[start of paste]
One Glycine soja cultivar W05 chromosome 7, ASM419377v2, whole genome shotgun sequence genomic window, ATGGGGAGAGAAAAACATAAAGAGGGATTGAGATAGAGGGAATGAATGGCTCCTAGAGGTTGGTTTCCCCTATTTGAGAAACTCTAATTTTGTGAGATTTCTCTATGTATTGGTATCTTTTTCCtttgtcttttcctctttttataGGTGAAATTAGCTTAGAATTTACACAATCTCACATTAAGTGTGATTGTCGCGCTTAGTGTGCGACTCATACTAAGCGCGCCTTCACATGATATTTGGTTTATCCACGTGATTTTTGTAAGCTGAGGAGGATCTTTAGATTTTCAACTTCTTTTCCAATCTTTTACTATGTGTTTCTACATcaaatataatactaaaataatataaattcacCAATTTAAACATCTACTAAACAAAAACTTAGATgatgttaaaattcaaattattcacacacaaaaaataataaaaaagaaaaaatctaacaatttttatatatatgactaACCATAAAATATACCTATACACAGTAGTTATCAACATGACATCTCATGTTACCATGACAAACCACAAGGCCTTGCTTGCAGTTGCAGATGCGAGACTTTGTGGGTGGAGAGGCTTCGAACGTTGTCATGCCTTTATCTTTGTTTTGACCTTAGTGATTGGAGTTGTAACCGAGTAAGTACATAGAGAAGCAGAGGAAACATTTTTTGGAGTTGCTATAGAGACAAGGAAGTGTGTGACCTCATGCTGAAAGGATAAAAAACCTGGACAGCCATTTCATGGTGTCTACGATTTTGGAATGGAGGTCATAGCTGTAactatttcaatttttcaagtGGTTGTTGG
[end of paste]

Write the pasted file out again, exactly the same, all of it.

One Glycine soja cultivar W05 chromosome 7, ASM419377v2, whole genome shotgun sequence genomic window, ATGGGGAGAGAAAAACATAAAGAGGGATTGAGATAGAGGGAATGAATGGCTCCTAGAGGTTGGTTTCCCCTATTTGAGAAACTCTAATTTTGTGAGATTTCTCTATGTATTGGTATCTTTTTCCtttgtcttttcctctttttataGGTGAAATTAGCTTAGAATTTACACAATCTCACATTAAGTGTGATTGTCGCGCTTAGTGTGCGACTCATACTAAGCGCGCCTTCACATGATATTTGGTTTATCCACGTGATTTTTGTAAGCTGAGGAGGATCTTTAGATTTTCAACTTCTTTTCCAATCTTTTACTATGTGTTTCTACATcaaatataatactaaaataatataaattcacCAATTTAAACATCTACTAAACAAAAACTTAGATgatgttaaaattcaaattattcacacacaaaaaataataaaaaagaaaaaatctaacaatttttatatatatgactaACCATAAAATATACCTATACACAGTAGTTATCAACATGACATCTCATGTTACCATGACAAACCACAAGGCCTTGCTTGCAGTTGCAGATGCGAGACTTTGTGGGTGGAGAGGCTTCGAACGTTGTCATGCCTTTATCTTTGTTTTGACCTTAGTGATTGGAGTTGTAACCGAGTAAGTACATAGAGAAGCAGAGGAAACATTTTTTGGAGTTGCTATAGAGACAAGGAAGTGTGTGACCTCATGCTGAAAGGATAAAAAACCTGGACAGCCATTTCATGGTGTCTACGATTTTGGAATGGAGGTCATAGCTGTAactatttcaatttttcaagtGGTTGTTGG